Landlord and Tenant on the Cotton Plantation

Landlord and Tenant on the Cotton Plantation

Landlord and Tenant on the Cotton Plantation

Landlord and Tenant on the Cotton Plantation

Excerpt

Ante bellum plantations have persisted as units to a remarkable degree. Some large acreages have been broken up into smaller proprietorships and others have been reduced in size, but in the area characterized by plantations in 1860 large-scale operations persist to a remarkable extent today.

This fact is graphically illustrated in Figures 2 and 3. In Figure 2 large numbers of slaves per owner indicate concentration of plantations in 1860. In Figure 3 a heavy percentage of tenants in the total of farm operators in 1930 indicates similar concentration 70 years later. The coincidence of the areas of concentration is striking. Between these two dates there are two other points of time at which the concentration of large- scale farms can be indexed. In 1900 the Census enumerated the number of rented farms per owner, showing similar concentrations, and in 1910 the special plantation inquiry showed plantations with five or more tenants located for the most part in the same areas.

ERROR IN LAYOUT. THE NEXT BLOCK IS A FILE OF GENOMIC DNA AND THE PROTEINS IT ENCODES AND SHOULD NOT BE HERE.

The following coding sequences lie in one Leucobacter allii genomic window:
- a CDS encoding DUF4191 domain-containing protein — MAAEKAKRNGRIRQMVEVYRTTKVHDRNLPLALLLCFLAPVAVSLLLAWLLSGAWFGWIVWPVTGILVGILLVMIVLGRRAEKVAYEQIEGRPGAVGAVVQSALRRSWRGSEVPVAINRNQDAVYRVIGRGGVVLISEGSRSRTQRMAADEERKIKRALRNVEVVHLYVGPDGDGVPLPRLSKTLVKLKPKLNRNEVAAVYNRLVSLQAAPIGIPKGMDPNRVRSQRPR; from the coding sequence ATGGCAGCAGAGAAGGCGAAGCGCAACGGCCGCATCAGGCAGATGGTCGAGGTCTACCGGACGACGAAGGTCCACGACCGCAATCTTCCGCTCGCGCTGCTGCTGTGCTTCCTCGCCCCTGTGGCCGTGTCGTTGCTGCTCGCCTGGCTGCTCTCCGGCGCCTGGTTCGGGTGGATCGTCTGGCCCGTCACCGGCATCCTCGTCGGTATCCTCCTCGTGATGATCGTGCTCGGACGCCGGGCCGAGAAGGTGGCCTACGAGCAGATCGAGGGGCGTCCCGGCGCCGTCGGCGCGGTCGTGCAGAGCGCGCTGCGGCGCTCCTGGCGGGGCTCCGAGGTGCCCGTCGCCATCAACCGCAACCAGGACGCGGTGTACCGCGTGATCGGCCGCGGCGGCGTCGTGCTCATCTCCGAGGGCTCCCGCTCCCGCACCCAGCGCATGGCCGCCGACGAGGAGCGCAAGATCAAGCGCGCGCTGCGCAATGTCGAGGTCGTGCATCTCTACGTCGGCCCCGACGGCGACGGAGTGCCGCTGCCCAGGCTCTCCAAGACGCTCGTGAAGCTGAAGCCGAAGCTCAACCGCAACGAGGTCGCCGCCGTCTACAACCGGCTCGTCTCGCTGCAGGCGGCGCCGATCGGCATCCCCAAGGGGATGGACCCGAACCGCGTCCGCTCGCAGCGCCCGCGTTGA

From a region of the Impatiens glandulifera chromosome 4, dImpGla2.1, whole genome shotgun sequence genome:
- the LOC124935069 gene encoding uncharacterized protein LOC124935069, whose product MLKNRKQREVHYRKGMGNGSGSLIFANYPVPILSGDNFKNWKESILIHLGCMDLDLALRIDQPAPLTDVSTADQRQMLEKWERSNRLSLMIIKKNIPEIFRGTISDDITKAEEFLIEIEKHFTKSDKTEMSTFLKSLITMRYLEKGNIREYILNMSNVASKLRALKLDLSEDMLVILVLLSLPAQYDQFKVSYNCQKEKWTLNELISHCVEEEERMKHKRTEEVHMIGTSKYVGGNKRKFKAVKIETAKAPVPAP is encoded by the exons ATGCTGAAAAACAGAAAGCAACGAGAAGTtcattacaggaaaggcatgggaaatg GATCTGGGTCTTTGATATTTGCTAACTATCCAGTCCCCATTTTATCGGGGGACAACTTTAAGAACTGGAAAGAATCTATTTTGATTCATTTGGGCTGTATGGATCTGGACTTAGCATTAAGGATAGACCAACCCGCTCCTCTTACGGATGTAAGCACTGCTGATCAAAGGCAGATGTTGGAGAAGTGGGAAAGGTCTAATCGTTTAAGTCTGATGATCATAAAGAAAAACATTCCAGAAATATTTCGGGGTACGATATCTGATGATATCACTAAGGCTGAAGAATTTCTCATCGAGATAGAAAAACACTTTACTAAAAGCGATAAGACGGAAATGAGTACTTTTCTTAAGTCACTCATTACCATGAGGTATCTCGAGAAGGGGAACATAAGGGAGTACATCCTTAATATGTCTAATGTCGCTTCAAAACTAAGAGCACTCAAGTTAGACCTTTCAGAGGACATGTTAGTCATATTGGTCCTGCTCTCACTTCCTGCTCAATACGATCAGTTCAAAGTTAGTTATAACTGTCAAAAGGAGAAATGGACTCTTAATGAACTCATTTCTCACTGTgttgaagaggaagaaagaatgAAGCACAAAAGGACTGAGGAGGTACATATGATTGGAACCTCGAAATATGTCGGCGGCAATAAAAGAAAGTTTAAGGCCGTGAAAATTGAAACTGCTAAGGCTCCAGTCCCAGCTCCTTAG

CHARACTERISTICS OF PLANTATION AREAS

The location of the areas of large-scale ownership and operation is determined by the adaptability of the land to large- scale production, chiefly of cotton (Figure 4). The States of Virginia, Kentucky, and most of Tennessee, as well as the mountainous areas of North Carolina and Georgia, have almost no large-scale tenant operations. The rolling Upper Piedmont section has very few plantations. Likewise few are found in the Muscle Shoals area, the Mississippi Ridge, and the Interior Plain west of the Mississippi, but the level lands of eastern North Carolina, the Lower Piedmont and Upper Coastal Plain of South Carolina, Georgia, and Alabama, and the Delta and Loess Bluff regions of the Mississippi and its tributaries in the States of Mississippi, Louisiana, and Arkansas are regions of heavy plantation concentration.

These areas are characterized by a high percentage of tenants, a high degree of concentration of land ownership, a heavy proportion of Negroes, a very mobile population, per capita farm incomes higher than those in other southern counties but lower than those in other farming sections of the country, small proportions of urban and village dwellers, scarcity of industries . . .

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